Such cautiousness is not unfounded. Al-Shimeri acknowledged that to join the police force, which is appealing to many Iraqis because it provides a stable income of about $550 a month, many recruits pay bribes or use family connections. Sometimes, he said, such recruits can be linked to sectarian militias. "That is the reality," he said. "I never did anything like that -- I'm going to look for good, hard workers. I'm not going to ask them whether they are Sunni, Shia, what their tribe is. But that is still happening."

Lt. Col. Steven Stover, the spokesman for the U.S. Army's 4th Infantry Division in Baghdad, said American troops have arrested Iraqi soldiers and policemen for assisting in sectarian attacks, although he could not say how many. "If an IED [improvised explosive device] goes off 50 meters away from the checkpoint, either they are the most worthless I.P.s in the country or they are complicit," Stover said.

Although they are far better equipped than two years ago, the Iraqi forces still lack basic equipment such as batteries, rubber gloves and fuel, which the Iraqi authorities are slow to provide, despite the country's recently reported $79 billion budget surplus. The United States has provided the Iraqi army with armored Humvees, but Iraq still has no facilities to fix them when they break down or get blown up.

Despite all this, the Iraqi forces have made huge leaps forward, Americans say. The Iraqi army, after a clumsy effort to wrench control of Iraq's southern port of Basra from Shiite militias, took the lead role in counterinsurgency operations in Baghdad's Shiite slums of Sadr City, the northern city of Mosul and, most recently, the Sunni heartland of Diyala, to the west of Baghdad. In two sections of the capital's Dora neighborhood, Americans have handed over security to the Iraqi National Police, a predominantly Shiite paramilitary force that receives more advanced training than the regular Iraqi police. "Admittedly, small sections, stabilized sections, but they are patrolling them without any American support," said Capt. Brett Walker of the 2-4 Infantry.

And during the SWAT instruction last week, American instructors hailed the trainees' skills in hand-to-hand combat, their understanding of the basics of searching cars and people, and, above all, their determination.

At the beginning of the SWAT team's fifth day of training, police Capt. al-Shimeri ordered the trainees to lie down on the ground and roll 200 yards down a road covered with sharp gravel. Later, after the policemen jogged for 15 minutes in 110-degree heat, Iraqi police Lt. Ashraf at-Tamimi ordered them to squat, put their hands behind their heads and duck-walk like that across a volleyball court as fast as they could.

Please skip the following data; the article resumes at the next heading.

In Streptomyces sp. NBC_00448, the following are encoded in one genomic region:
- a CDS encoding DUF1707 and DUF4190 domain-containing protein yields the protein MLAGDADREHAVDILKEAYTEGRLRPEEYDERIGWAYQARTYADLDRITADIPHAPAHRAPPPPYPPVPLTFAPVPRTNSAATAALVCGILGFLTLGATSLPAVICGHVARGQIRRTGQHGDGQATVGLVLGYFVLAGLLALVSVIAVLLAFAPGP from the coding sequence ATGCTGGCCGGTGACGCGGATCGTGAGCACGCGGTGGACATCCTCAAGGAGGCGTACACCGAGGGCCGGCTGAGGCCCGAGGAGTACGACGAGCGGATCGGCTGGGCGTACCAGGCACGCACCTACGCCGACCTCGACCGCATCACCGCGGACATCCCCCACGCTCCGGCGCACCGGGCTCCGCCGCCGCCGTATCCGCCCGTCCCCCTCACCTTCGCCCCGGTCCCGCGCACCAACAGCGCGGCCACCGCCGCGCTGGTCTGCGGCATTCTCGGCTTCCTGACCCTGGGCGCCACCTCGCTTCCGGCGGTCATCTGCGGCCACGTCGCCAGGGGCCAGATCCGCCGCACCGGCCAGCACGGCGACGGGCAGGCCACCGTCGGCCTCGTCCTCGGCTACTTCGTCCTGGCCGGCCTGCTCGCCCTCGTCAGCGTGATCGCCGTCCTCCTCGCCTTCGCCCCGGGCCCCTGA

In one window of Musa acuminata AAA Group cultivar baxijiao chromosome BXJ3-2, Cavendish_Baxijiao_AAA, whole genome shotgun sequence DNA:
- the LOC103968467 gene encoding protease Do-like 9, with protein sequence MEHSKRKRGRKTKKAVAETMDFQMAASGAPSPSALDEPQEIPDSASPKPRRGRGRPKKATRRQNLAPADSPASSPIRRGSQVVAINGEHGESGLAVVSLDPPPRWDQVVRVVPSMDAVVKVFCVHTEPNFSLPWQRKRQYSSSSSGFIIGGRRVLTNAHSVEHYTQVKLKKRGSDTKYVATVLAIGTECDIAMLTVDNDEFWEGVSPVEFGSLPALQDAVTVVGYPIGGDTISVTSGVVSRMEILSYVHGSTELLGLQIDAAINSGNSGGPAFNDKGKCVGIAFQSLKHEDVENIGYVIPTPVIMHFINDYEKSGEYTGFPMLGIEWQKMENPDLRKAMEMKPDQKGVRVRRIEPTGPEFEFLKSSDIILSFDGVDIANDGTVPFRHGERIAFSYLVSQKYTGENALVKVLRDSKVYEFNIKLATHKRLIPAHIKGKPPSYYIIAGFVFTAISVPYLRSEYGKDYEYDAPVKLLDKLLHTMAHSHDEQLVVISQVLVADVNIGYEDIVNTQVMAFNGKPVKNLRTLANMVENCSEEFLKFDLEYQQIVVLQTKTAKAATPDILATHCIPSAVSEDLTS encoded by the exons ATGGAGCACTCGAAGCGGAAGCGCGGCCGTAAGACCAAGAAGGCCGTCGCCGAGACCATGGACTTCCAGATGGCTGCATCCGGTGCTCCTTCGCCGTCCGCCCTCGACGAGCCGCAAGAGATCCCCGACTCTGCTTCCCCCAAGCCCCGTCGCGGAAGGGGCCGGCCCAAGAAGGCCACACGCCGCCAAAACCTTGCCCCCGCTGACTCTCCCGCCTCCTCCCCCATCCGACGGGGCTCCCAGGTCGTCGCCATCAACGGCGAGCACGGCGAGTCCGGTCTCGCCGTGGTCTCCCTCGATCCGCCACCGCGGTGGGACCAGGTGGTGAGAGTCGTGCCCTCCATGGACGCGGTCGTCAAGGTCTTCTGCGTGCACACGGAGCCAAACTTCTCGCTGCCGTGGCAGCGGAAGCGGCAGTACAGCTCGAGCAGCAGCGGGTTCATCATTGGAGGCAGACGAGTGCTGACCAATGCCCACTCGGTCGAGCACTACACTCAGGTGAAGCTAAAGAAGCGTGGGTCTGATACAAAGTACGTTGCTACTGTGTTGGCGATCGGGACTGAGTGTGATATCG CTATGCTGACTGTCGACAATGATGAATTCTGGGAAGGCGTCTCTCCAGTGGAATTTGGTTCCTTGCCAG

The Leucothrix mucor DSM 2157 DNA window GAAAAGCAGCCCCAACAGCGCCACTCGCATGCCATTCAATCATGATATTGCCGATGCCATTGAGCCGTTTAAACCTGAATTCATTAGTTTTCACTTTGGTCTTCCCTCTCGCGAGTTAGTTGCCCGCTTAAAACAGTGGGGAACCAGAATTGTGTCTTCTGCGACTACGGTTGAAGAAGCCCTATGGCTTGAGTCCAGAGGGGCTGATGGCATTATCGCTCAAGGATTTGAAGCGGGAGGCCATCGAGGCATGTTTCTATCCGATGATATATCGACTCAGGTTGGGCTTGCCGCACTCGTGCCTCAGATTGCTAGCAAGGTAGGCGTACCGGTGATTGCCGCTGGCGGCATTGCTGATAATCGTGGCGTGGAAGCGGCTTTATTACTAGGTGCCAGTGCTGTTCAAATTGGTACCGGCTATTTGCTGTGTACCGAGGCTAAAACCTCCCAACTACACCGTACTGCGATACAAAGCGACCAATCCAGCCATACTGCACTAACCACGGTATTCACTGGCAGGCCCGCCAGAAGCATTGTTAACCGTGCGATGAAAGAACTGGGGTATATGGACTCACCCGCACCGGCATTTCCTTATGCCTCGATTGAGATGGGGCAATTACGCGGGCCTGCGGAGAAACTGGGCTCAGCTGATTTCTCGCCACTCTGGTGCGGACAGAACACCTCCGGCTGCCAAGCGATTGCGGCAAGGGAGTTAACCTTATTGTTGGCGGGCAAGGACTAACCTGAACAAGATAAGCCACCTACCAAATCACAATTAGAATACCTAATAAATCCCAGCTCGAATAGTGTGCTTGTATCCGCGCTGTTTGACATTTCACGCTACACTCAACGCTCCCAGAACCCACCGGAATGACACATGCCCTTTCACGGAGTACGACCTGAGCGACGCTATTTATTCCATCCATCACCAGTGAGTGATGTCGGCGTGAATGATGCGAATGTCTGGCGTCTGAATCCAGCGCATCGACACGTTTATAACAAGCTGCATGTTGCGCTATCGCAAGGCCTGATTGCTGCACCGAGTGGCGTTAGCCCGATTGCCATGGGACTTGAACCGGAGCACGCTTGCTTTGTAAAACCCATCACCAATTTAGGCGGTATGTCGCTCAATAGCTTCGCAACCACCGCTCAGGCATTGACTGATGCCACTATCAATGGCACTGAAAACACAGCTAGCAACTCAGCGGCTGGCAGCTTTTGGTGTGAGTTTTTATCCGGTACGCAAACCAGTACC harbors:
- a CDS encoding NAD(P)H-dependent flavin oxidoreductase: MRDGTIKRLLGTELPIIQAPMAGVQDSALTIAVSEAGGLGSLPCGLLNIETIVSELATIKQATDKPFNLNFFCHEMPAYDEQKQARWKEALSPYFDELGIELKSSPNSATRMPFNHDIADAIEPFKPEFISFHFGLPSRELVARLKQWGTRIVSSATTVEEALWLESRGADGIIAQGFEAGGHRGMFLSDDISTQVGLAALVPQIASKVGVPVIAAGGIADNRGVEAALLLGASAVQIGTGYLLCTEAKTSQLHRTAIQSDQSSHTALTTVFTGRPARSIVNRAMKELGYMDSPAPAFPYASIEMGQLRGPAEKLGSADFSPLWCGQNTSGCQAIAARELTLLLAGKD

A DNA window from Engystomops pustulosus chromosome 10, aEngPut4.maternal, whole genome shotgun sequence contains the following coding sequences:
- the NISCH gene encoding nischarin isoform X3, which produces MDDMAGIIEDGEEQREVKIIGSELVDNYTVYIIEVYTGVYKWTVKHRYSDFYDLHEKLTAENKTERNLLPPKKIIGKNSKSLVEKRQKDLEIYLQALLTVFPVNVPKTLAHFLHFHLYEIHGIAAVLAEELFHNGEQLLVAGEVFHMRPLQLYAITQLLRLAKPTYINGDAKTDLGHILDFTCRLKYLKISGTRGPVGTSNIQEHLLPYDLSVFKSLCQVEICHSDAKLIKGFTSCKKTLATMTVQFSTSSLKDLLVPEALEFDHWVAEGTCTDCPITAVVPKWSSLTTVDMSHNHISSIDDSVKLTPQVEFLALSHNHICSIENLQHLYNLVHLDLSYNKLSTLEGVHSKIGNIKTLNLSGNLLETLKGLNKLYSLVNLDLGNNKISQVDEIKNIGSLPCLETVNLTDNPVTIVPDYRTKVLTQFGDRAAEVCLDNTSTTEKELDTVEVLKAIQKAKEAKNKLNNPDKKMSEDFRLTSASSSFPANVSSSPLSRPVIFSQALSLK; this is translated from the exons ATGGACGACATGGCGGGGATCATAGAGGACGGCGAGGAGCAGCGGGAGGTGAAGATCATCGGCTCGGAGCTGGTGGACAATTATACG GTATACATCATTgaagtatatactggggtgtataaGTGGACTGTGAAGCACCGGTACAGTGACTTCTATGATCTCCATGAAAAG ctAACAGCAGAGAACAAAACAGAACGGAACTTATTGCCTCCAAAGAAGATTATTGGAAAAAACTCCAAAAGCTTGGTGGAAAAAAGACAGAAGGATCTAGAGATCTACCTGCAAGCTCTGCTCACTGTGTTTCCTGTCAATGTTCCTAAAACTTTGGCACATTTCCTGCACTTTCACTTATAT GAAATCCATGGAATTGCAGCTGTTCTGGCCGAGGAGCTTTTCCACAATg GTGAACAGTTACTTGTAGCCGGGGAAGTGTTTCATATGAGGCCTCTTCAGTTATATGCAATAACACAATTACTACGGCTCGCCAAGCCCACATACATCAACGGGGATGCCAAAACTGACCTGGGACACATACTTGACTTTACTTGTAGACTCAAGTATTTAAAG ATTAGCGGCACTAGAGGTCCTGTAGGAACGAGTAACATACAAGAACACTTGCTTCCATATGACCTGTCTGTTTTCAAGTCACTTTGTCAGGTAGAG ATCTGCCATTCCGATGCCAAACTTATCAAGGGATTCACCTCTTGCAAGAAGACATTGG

The men protested: "We can't do this!" they moaned, with one declaring, "Saddam tortured us like this!" But they did as they were told, panting in the blistering sun.

"It's amazing, because American police complain that the [training] mats aren't thick enough. And these guys are grubbing around in the dirt," said an American civilian SWAT trainer who helped the 2-4 train the Iraqis. (He asked that his name not be used because his participation in the training is classified.)

In fact, the Iraqis even seemed to enjoy the training. "Before, we thought the insurgents had better training than the Iraqi police," said Haidar, who did not give his last name out of fear of retribution from militias who still target Iraqi forces and their relatives. "Now we are being trained by the best army in the world."

But Haidar said that it would be months, maybe even years, before he is comfortable conducting raids without any American presence. "We are not ready for that yet," he said. "There are still too many bad guys in Iraq."

When politicians in Baghdad and Washington make decisions about Iraqi forces' capabilities, they should take such lack of confidence into account, Capt. Walker said. "If they're saying they're not comfortable, then we should continue to train them," he said. "We don't know all the issues here and they do. They're the people who would ultimately know what it takes to secure Baghdad and Iraq."

By Anna Badkhen

Anna Badkhen has reported from Iraq, Afghanistan, Chechnya, Somalia, the West Bank and Gaza. She lives in Massachusetts with her husband, David Filipov, and their two sons.

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Iraq Middle East U.s. Military